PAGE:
Two original outfits worn at the Queen’s coronation by a maid of honor and a page have been rediscovered from storage.
A gown worn by Lady Moyra Campbell as well as an ensemble worn by Lord Erne at the ceremony in 1953 are set to go on display at Enniskillen Castle.
The Queen is also loaning a dress for the exhibition to mark her Platinum Jubilee.
Lady Moyra was one of six maids of honor at the coronation, while Lord Erne was the First Page of Honour.
While both have since died, their families found their carefully preserved garments from the special day in time for the jubilee.
Lady Moyra’s son Rory Campbell described finding the dress at the family home close to Randalstown, Co Antrim. It had been stored under duvets to protect the delicate colors from sunlight.
The dress was designed by the renowned British couturier Sir Norman Hartnell, who also designed the Queen’s dress for the day.
Lady Moyra’s headdress and long white gloves she wore have also been preserved.
Mr Campbell said the event left an enormous impression on his mother.
She died in 2020 following an illness but shared many memories of that day with her close family.
Mr Campbell said his mother had known the Queen since they were children, and even attended Brownies together, but said he believes she was selected as the Palace wanted women from across the UK represented.
“She was woken up incredibly early on the day and taken into make-up, and then news came through that Sir Edmund Hillary and Sherpa Tenzing had just reached the top of Mount Everest and they all burst into tears so the make up had to be done again,” he told the PA news agency.
“Then at some point – and this is hotly debated among the maids of honor – it looked like one of them was going to faint and the Queen noticed and she looked at mum and indicated, mum made her own assessment of the situation, and looked back at the Queen – and so she was thrilled she was the first person to disobey the Queen. That very much summed mum up, she was a rebel.”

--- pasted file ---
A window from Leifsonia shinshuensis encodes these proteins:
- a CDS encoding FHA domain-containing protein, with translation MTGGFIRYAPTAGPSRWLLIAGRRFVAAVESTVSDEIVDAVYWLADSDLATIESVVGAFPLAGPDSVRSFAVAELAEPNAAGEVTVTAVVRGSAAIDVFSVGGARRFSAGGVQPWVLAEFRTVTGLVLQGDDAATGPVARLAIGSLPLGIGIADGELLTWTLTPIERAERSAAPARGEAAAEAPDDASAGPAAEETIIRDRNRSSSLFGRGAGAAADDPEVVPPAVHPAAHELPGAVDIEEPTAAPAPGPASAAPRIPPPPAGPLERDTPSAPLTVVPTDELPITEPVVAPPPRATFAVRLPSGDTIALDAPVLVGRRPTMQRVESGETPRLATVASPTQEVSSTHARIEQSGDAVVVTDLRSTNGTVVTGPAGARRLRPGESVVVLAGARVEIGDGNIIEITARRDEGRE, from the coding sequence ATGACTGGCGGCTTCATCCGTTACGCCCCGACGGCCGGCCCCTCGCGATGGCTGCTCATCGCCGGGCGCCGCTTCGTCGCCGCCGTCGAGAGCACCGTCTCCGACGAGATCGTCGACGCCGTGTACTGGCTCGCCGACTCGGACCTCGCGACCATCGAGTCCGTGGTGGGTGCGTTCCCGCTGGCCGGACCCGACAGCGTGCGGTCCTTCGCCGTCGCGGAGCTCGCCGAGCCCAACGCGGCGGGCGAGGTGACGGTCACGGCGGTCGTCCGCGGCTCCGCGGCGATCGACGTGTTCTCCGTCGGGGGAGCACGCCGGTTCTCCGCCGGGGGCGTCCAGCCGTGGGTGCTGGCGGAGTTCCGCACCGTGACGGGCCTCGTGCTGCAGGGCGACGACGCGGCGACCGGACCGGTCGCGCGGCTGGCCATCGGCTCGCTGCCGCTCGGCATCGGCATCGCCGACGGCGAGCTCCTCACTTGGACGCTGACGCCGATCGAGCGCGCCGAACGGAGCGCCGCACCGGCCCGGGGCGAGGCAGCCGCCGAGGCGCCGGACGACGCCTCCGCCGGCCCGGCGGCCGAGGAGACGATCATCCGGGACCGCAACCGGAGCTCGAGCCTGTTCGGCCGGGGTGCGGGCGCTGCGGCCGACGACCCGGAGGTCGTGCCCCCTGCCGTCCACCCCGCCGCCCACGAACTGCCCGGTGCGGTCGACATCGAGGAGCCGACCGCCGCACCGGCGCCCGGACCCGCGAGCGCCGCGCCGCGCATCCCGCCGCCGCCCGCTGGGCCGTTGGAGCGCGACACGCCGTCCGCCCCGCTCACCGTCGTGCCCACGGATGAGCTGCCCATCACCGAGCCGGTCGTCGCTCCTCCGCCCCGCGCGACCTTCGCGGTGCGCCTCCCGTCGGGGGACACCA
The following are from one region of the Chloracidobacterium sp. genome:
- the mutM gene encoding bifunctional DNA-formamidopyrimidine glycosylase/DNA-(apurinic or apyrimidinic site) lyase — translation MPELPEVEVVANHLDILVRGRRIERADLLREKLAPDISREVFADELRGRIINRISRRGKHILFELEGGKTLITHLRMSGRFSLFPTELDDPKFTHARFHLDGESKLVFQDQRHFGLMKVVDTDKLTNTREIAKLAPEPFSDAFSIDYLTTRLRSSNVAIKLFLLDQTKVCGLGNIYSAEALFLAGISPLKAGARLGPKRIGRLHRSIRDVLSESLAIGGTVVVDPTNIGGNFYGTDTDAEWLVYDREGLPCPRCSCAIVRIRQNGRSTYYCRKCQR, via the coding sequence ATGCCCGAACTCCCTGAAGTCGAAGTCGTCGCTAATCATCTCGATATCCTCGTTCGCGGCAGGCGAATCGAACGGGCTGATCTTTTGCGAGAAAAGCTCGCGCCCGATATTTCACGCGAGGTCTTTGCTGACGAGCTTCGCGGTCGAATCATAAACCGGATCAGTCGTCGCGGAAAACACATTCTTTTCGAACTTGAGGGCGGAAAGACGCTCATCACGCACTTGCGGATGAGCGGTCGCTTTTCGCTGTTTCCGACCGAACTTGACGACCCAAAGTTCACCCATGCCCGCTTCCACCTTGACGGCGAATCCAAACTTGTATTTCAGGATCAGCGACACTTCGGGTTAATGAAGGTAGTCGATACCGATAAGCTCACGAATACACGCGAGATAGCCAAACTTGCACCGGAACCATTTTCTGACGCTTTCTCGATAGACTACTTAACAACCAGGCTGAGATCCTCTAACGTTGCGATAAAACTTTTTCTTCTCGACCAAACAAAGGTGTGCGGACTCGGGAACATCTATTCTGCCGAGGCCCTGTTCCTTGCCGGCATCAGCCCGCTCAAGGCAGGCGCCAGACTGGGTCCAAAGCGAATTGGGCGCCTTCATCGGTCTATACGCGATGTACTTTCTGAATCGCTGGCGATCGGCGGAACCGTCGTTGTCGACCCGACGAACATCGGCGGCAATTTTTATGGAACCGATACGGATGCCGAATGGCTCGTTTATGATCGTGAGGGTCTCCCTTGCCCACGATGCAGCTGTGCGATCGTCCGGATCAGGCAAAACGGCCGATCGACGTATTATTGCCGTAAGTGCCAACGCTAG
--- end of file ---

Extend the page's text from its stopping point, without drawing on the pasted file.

After the service they went back to Buckingham Palace and appeared on the balcony behind the Queen.
“That was obviously a thrill, and then they all went their separate ways. Mum went home, put on a cardy and went out to join the crowds to feel part of the buzz.”
Mr Campbell said the experience inspired his mother to give back, and she did so, working with charities such as the NSPCC, NI Cancer Fund for Kids and Early Years.
“If you asked mum, ‘what’s the thing you most remember about the service’, yes all of the glamour, all of the people, but it was the moment the cameras were turned off, and she went through the ceremony of becoming Queen, and agreeing to say ‘I am your servant’ to her people, and mum was really struck by that,” he said.
“Here was a girl, the same age as her who she knew, and was suddenly almost giving up her individual life to step into a role. I think that really inspired in mum a massive and life-long feeling of loyalty to that particular woman. She said she would have jumped under a bus for her on that day.
“Mum wasn’t just a sort of lady who lunches, she went round and bullied people into setting up drop-in centers and into supporting – if you could have seen her on a typical day wearing a leather jacket which she’d nicked from me in the 1980s, getting into a rusty old car with her Irish language cassettes falling out heading off to the Sperrins for meetings.”
Across the region in Co Fermanagh, the current Lord Erne described finding the outfit his father wore as a page in the attic of Crom Castle.
“We always knew they were in a very secure metal box in our attic but we hadn’t discovered them properly until very recently,” he said.
“We had no idea what kind of condition they would be in, so we were relieved when we opened the box they were below lots of tissue paper.”
Lord Erne said his father had been a page for a year in 1953.
“So there were other duties as well such as the state opening of Parliament, but obviously the coronation was the most notable of that year,” he said.
“He was at school at the time, at Eton College, so he would have come up, gone to the Palace to get changed, escorted Her Majesty to Westminster Abbey, then came back and had his appearance on the balcony before all those thronging crowds who had come to wish her well.
“That afternoon he had to go back to school. He changed back into his school uniform and left the Palace, but as he looked back he thought, ‘gosh, I was up there 20 minutes ago’.”
His father died in 2015, but two years earlier he welcomed the Queen to Crom Castle during her visit as part of her Diamond Jubilee.
“She came to Crom Castle for lunch. My father was retiring that year as Lord Lieutenant for Co Fermanagh, he was at the time the longest serving Lord Lieutenant in the UK, and so I think it was very fitting she wanted to come and say thank you for that, and also come and see her page of honor from the coronation,” he said.
“It was wonderful, a huge honor and privilege. A day I will never forget.
“She was thrilled to visit because we’re right on the border so she was very proud to point out that she had been to the most western point of the kingdom.”
The exhibition at Enniskillen Castle will open on Thursday June 2.
It is just one of a number of events taking place in Northern Ireland to mark the Platinum Jubilee.
Beacons will be lit and a service held at St Macartin’s Cathedral in Enniskillen on Thursday, as well as jubilee lunches taking place across the region.
George Holan is chief editor at Plainsmen Post and has articles published in many notable publications in the last decade.